A team of researchers at Glasgow Caledonian University have been investigating whether treating people who inject drugs can reduce the spread of infection.

An estimated 200,000 people in the UK have been infected with the Hepatitis C Virus (HCV), which can cause liver disease, cancer and death. Most HCV infections in the UK are in people who inject drugs. In Scotland, there are an estimated 21,000 people living with Hepatitis C.

Researchers at Glasgow Caledonian University have been working collaboratively with Health Protection Scotland (HPS) to inform Scotland’s strategy to eliminate Hepatitis C by 2024.

The project led by Professors Sharon Hutchinson and David Goldberg evaluated the impact of the Scottish Government’s action plan on Hepatitis C and produced evidence to inform this new strategy on elimination. The team hypothesise that if HCV treatment is increased sufficiently, eventually the virus could be eliminated.

The Scottish Government has announced plans to treat more people annually for Hepatitis C which will see Scotland effectively eliminate the condition by 2024, six years ahead of the World Health Organisation’s expectations.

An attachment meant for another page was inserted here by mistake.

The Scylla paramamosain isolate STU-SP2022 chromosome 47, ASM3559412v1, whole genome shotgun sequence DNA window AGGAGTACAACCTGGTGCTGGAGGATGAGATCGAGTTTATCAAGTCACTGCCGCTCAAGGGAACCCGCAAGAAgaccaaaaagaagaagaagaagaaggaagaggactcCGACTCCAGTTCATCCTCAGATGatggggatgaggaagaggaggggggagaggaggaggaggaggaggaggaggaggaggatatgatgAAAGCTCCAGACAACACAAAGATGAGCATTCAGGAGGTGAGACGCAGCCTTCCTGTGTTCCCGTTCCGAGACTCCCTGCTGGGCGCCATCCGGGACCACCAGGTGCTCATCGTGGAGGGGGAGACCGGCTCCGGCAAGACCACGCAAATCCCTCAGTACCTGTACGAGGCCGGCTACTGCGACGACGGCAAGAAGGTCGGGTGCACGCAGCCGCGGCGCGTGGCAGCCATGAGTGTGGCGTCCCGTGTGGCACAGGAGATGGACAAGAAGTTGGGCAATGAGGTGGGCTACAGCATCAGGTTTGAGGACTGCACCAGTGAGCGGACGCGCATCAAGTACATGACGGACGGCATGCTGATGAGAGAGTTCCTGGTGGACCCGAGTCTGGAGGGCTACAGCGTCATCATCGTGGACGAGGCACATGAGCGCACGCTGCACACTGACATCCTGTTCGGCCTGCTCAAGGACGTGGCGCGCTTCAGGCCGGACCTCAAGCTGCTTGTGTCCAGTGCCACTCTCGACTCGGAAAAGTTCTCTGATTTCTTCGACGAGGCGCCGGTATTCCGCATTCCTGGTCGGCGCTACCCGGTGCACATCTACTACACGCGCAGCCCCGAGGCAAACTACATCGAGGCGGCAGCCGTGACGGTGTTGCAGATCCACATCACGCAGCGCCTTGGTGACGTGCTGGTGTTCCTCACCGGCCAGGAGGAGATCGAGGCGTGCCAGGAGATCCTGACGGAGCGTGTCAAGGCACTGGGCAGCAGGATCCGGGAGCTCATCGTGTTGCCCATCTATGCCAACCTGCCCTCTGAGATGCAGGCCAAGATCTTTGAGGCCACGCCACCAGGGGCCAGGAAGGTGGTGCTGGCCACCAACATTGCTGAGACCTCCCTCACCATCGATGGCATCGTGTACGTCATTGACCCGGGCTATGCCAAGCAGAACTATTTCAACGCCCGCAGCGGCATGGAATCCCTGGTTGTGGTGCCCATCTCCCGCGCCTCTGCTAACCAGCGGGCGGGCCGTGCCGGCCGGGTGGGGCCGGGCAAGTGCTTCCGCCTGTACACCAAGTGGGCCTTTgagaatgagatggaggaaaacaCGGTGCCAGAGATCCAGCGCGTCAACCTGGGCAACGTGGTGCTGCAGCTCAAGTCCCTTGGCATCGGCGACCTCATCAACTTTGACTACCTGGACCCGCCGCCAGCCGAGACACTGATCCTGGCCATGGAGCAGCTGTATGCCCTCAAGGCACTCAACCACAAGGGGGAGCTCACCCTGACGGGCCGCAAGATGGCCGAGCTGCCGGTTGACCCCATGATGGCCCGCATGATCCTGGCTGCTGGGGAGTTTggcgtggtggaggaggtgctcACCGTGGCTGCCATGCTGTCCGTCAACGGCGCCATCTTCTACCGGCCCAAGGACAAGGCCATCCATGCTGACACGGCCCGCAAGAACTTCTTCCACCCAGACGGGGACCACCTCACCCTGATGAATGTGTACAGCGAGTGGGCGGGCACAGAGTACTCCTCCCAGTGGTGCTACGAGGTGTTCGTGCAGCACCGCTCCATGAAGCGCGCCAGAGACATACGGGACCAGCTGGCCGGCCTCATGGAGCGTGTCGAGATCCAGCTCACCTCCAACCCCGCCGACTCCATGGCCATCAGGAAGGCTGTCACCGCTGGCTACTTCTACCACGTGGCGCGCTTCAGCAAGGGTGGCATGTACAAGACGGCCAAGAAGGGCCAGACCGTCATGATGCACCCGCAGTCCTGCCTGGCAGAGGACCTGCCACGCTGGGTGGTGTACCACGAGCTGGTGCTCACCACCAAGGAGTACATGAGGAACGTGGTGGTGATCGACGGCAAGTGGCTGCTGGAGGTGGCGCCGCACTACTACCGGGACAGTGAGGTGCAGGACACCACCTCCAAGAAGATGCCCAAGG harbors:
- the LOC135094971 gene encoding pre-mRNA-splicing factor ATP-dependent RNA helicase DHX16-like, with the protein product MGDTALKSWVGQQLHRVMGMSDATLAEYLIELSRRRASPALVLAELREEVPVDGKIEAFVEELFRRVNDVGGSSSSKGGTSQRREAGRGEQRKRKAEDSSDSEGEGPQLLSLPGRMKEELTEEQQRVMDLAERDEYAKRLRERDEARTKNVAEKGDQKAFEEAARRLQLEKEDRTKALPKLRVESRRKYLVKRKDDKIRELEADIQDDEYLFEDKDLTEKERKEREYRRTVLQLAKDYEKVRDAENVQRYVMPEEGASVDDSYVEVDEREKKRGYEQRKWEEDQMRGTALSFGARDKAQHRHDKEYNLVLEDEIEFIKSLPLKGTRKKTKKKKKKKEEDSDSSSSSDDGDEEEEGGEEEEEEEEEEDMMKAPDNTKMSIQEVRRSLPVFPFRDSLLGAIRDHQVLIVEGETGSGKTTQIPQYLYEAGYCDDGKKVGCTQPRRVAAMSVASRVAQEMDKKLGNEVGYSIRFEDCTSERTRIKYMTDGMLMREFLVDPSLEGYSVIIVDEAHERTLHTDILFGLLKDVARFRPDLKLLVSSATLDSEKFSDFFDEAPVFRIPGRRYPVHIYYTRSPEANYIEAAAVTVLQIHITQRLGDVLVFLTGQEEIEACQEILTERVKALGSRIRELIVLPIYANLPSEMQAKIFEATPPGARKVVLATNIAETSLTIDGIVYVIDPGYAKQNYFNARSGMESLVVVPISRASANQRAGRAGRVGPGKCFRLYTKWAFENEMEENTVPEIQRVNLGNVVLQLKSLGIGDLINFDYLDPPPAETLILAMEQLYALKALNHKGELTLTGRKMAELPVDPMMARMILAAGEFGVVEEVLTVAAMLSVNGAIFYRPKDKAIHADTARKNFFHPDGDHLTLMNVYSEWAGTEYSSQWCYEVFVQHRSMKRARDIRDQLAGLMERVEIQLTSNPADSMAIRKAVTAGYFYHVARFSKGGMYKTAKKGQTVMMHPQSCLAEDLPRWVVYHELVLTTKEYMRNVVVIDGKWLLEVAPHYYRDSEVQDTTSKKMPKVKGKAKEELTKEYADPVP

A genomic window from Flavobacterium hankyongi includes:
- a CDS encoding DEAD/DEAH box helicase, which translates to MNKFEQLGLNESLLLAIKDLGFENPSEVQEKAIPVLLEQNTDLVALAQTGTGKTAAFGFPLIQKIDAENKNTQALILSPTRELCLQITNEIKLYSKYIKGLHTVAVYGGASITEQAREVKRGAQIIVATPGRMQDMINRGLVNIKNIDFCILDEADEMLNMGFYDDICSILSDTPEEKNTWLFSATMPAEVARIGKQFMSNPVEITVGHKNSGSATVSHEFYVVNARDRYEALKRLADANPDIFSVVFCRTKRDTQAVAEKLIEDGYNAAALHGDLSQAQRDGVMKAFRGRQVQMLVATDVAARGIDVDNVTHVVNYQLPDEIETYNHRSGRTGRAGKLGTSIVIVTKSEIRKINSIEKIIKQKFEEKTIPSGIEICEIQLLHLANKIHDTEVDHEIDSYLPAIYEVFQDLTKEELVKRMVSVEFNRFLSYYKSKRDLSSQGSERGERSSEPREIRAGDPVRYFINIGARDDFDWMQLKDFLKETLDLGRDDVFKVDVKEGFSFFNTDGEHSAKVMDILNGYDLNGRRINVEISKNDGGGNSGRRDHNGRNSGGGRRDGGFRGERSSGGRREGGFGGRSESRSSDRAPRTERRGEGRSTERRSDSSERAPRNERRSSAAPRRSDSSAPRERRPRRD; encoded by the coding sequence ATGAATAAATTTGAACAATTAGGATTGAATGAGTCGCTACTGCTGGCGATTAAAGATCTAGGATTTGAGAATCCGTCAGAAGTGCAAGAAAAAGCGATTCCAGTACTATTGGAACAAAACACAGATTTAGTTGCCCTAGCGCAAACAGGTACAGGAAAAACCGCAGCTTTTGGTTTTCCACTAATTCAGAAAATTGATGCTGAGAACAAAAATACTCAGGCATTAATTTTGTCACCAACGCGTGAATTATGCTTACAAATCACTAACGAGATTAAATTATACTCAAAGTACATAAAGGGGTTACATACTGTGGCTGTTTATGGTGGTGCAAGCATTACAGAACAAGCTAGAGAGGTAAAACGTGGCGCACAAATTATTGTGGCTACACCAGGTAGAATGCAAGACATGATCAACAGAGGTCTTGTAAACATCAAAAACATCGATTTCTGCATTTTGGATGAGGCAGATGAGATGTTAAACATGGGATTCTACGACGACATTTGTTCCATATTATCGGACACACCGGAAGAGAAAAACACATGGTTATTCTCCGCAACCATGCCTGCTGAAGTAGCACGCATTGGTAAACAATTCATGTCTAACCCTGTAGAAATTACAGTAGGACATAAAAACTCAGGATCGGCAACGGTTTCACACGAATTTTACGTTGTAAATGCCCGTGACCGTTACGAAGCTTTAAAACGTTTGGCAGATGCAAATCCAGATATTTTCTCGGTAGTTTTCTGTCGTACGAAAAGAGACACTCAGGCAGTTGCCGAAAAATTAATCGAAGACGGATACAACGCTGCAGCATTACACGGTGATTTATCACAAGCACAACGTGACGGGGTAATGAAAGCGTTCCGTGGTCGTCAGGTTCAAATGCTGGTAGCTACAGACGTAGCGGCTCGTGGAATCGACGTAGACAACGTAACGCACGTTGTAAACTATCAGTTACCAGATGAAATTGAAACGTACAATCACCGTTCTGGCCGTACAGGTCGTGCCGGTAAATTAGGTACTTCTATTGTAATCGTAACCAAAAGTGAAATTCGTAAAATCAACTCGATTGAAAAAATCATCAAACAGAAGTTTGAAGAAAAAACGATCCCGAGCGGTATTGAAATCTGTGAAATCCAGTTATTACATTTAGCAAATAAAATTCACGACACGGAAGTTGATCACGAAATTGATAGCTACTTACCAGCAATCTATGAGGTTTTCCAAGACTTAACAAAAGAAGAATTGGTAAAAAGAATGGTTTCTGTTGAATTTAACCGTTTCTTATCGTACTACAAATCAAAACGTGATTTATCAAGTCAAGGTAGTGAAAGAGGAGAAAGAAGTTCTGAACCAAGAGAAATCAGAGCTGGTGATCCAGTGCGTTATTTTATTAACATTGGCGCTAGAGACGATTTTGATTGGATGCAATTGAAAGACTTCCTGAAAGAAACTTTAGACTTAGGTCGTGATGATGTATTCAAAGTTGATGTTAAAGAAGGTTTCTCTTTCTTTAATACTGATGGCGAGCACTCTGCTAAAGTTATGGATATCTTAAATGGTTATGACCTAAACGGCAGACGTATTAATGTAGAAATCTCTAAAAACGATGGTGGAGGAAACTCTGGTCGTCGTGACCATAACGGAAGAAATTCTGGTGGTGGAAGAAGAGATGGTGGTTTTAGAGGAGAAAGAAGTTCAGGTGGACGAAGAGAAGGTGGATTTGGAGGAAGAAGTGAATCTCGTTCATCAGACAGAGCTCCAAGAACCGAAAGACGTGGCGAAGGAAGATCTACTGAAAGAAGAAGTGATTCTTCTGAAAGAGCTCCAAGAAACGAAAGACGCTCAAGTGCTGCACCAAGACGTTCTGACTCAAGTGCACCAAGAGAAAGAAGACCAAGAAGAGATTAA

Public Health Minister Joe FitzPatrick has committed to increase the number of people treated for the potentially fatal blood-borne virus to at least 3,000 annually from 2020-21.

By increasing the number of people treated annually, Mr FitzPatrick said NHS Scotland will be able to effectively eliminate the condition by 2024.

Professor Hutchinson said: “I’m delighted that the Scottish Government has endorsed the plan to further scale-up therapy in Scotland, to help achieve the elimination of Hepatitis C as a public health concern by the end of 2024, ahead of the World Health Organisation’s global target of 2030.

“Serious challenges still remain to achieving that goal, but Scotland is well placed to take advantage of the Hepatitis C therapeutic revolution with its advanced service infrastructure and committed workforce.”

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